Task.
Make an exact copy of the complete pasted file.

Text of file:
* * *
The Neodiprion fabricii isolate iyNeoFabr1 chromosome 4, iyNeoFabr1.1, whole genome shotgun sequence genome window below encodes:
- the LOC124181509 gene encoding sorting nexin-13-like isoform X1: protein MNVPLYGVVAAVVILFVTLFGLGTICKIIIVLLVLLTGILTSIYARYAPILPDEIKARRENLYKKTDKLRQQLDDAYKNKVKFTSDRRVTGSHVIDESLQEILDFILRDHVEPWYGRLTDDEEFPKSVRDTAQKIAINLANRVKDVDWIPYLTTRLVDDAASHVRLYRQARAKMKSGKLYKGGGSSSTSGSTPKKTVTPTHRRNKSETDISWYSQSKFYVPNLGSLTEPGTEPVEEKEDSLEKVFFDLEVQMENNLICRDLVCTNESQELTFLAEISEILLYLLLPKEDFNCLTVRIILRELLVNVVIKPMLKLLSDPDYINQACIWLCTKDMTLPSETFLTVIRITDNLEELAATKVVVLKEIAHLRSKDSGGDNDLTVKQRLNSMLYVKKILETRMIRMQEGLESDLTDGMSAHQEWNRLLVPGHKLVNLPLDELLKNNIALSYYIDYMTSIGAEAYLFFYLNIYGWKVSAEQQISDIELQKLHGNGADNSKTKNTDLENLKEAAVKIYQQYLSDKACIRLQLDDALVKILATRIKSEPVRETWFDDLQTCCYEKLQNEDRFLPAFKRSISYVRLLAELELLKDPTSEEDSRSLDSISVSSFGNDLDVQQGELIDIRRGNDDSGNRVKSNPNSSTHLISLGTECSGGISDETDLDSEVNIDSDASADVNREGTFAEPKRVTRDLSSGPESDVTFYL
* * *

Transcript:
The Neodiprion fabricii isolate iyNeoFabr1 chromosome 4, iyNeoFabr1.1, whole genome shotgun sequence genome window below encodes:
- the LOC124181509 gene encoding sorting nexin-13-like isoform X1: protein MNVPLYGVVAAVVILFVTLFGLGTICKIIIVLLVLLTGILTSIYARYAPILPDEIKARRENLYKKTDKLRQQLDDAYKNKVKFTSDRRVTGSHVIDESLQEILDFILRDHVEPWYGRLTDDEEFPKSVRDTAQKIAINLANRVKDVDWIPYLTTRLVDDAASHVRLYRQARAKMKSGKLYKGGGSSSTSGSTPKKTVTPTHRRNKSETDISWYSQSKFYVPNLGSLTEPGTEPVEEKEDSLEKVFFDLEVQMENNLICRDLVCTNESQELTFLAEISEILLYLLLPKEDFNCLTVRIILRELLVNVVIKPMLKLLSDPDYINQACIWLCTKDMTLPSETFLTVIRITDNLEELAATKVVVLKEIAHLRSKDSGGDNDLTVKQRLNSMLYVKKILETRMIRMQEGLESDLTDGMSAHQEWNRLLVPGHKLVNLPLDELLKNNIALSYYIDYMTSIGAEAYLFFYLNIYGWKVSAEQQISDIELQKLHGNGADNSKTKNTDLENLKEAAVKIYQQYLSDKACIRLQLDDALVKILATRIKSEPVRETWFDDLQTCCYEKLQNEDRFLPAFKRSISYVRLLAELELLKDPTSEEDSRSLDSISVSSFGNDLDVQQGELIDIRRGNDDSGNRVKSNPNSSTHLISLGTECSGGISDETDLDSEVNIDSDASADVNREGTFAEPKRVTRDLSSGPESDVTFYL